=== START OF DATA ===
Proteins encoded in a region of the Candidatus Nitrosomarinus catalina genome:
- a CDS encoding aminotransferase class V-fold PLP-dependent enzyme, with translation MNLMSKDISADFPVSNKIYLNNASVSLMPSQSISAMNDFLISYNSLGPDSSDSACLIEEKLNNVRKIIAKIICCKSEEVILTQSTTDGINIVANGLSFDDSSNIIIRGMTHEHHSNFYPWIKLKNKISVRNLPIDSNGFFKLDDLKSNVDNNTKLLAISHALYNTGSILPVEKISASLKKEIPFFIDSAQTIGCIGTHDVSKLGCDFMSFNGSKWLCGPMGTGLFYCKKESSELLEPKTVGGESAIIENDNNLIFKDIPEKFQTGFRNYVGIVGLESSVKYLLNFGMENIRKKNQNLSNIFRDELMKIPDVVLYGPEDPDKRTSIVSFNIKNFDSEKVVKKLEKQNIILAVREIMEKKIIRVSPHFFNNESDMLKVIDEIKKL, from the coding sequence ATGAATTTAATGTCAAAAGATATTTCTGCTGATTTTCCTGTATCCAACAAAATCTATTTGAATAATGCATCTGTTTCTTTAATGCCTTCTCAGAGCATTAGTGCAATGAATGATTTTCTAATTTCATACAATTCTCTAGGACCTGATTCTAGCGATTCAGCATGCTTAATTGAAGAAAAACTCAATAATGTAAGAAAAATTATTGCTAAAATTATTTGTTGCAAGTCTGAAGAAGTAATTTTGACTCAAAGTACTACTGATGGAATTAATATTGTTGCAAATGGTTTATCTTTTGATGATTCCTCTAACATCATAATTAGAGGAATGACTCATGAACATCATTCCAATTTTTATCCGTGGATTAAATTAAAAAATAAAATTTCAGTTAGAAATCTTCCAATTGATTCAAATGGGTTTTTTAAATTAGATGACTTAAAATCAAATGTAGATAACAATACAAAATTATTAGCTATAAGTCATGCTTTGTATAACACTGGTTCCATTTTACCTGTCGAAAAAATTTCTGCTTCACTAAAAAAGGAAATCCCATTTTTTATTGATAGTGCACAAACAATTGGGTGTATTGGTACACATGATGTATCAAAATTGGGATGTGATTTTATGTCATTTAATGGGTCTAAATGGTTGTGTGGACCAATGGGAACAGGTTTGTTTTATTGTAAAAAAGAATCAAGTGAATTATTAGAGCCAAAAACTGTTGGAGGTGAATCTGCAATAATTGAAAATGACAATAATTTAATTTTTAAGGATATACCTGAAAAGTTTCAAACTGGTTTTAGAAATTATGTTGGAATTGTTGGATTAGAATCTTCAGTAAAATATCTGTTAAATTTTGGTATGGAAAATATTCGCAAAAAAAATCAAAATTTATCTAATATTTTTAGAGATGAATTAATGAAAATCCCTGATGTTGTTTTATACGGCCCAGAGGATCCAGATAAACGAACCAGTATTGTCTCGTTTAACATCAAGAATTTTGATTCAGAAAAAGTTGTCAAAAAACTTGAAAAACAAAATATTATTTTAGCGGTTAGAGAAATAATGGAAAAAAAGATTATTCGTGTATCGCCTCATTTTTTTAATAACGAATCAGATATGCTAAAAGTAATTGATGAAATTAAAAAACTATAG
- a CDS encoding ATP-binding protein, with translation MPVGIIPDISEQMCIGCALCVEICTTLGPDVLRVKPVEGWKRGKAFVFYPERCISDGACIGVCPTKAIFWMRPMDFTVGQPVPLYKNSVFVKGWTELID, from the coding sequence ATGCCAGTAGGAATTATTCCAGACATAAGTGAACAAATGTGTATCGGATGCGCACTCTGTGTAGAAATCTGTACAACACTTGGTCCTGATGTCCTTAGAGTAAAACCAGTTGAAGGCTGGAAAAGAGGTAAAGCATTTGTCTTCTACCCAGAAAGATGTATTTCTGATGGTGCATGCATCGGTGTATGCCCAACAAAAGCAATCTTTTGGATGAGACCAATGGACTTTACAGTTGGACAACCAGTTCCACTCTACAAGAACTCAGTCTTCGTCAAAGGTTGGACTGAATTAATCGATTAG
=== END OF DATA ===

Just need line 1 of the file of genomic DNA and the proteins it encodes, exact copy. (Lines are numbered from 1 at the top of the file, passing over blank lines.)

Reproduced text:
Proteins encoded in a region of the Candidatus Nitrosomarinus catalina genome: